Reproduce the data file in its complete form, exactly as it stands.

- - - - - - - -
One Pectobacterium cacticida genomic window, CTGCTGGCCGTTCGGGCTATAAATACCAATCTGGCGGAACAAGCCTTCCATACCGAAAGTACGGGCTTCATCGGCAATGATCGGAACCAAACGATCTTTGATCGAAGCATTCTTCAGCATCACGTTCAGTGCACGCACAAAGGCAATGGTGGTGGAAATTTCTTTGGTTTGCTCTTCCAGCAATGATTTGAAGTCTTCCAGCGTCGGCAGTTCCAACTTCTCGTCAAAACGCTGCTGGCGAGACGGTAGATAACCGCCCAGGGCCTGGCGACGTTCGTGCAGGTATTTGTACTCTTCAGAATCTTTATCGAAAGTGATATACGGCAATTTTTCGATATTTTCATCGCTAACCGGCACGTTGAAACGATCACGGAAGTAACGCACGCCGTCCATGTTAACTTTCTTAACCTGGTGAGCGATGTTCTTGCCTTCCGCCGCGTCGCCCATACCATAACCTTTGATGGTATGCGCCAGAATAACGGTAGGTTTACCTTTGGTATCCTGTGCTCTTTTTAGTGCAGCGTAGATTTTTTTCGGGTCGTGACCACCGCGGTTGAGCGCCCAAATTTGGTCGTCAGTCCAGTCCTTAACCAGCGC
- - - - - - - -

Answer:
One Pectobacterium cacticida genomic window, CTGCTGGCCGTTCGGGCTATAAATACCAATCTGGCGGAACAAGCCTTCCATACCGAAAGTACGGGCTTCATCGGCAATGATCGGAACCAAACGATCTTTGATCGAAGCATTCTTCAGCATCACGTTCAGTGCACGCACAAAGGCAATGGTGGTGGAAATTTCTTTGGTTTGCTCTTCCAGCAATGATTTGAAGTCTTCCAGCGTCGGCAGTTCCAACTTCTCGTCAAAACGCTGCTGGCGAGACGGTAGATAACCGCCCAGGGCCTGGCGACGTTCGTGCAGGTATTTGTACTCTTCAGAATCTTTATCGAAAGTGATATACGGCAATTTTTCGATATTTTCATCGCTAACCGGCACGTTGAAACGATCACGGAAGTAACGCACGCCGTCCATGTTAACTTTCTTAACCTGGTGAGCGATGTTCTTGCCTTCCGCCGCGTCGCCCATACCATAACCTTTGATGGTATGCGCCAGAATAACGGTAGGTTTACCTTTGGTATCCTGTGCTCTTTTTAGTGCAGCGTAGATTTTTTTCGGGTCGTGACCACCGCGGTTGAGCGCCCAAATTTGGTCGTCAGTCCAGTCCTTAACCAGCGC